More than two months after the Health Department was notified about a lead-poisoned child in an Amity apartment, chipped paint is still flaking outside the two-story building — an ongoing health hazard that has prompted legal aid lawyers to drag the city to court.
New Haven Legal Assistance Association filed the lawsuit in state Housing Court on Monday claiming that the city violated both state law and local ordinances in its response to off-the-charts lead levels in the blood of Jacob Guaman.
The suit alleges that after the 2-year-old’s blood first tested over the legal limit in 2015, the city conducted a perfunctory inspection, let the landlord off without submitting an abatement plan and didn’t properly reinspect the premises. That response has left Jacob “suffering irreparable harm,” including still-elevated lead levels known to cause neurological damage, the complaint argues.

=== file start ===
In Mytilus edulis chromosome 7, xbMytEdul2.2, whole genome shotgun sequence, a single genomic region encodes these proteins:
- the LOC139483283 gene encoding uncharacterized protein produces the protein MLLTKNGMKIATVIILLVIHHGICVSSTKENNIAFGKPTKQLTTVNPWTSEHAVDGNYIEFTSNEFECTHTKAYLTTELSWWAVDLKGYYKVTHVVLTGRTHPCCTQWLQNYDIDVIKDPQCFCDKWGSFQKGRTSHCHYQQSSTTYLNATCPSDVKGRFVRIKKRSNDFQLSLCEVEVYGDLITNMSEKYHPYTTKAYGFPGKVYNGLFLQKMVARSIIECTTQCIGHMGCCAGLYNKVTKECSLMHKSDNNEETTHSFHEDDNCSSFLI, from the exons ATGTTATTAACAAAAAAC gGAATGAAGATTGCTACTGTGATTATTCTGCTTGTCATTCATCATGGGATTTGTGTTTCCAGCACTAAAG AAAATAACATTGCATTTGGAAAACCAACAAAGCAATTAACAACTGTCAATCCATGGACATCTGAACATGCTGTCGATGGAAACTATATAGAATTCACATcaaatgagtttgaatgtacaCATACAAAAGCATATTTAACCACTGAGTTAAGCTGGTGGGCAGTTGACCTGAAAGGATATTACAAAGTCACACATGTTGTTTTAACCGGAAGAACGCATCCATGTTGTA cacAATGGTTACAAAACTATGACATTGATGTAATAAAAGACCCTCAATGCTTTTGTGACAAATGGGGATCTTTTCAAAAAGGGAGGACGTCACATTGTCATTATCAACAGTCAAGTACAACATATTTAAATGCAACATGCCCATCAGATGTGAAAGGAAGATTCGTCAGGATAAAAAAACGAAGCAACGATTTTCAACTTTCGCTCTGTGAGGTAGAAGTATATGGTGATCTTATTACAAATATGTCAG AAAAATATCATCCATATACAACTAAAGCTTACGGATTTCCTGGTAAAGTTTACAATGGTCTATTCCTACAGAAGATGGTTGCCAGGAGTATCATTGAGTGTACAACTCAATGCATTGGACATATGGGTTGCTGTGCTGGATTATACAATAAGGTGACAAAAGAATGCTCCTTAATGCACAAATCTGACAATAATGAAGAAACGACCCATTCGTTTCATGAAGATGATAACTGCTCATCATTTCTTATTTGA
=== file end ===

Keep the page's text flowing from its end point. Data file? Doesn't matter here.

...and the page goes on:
The suit asks a judge to grant injunctive relief, forcing the city to remove the child from the apartment at 1321 Whalley Ave. and fix up the lead-paint directly.
In addition to the city government, the suit names two employees as defendants: the Health Department’s director, Byron Kennedy, and head of environmental health, Paul Kowalski.
“The city needs to immediately begin removing the lead from the apartment,” said Amy Marx, a staff attorney who’s handling the case. “We need the city to protect the health of this child.”